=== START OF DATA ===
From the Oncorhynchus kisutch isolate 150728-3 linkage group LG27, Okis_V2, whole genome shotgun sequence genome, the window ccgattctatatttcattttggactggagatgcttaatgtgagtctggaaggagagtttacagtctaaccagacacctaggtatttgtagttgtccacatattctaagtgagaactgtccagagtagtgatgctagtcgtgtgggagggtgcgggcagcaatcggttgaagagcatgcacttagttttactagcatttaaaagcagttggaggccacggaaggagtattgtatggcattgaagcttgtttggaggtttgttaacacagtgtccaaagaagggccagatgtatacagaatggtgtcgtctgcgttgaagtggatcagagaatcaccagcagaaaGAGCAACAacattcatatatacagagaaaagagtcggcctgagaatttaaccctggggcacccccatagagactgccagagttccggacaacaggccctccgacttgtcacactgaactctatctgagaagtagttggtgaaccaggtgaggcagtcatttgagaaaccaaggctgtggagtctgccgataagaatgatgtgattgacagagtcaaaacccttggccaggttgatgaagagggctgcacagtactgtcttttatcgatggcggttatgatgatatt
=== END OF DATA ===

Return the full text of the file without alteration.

From the Oncorhynchus kisutch isolate 150728-3 linkage group LG27, Okis_V2, whole genome shotgun sequence genome, the window ccgattctatatttcattttggactggagatgcttaatgtgagtctggaaggagagtttacagtctaaccagacacctaggtatttgtagttgtccacatattctaagtgagaactgtccagagtagtgatgctagtcgtgtgggagggtgcgggcagcaatcggttgaagagcatgcacttagttttactagcatttaaaagcagttggaggccacggaaggagtattgtatggcattgaagcttgtttggaggtttgttaacacagtgtccaaagaagggccagatgtatacagaatggtgtcgtctgcgttgaagtggatcagagaatcaccagcagaaaGAGCAACAacattcatatatacagagaaaagagtcggcctgagaatttaaccctggggcacccccatagagactgccagagttccggacaacaggccctccgacttgtcacactgaactctatctgagaagtagttggtgaaccaggtgaggcagtcatttgagaaaccaaggctgtggagtctgccgataagaatgatgtgattgacagagtcaaaacccttggccaggttgatgaagagggctgcacagtactgtcttttatcgatggcggttatgatgatatt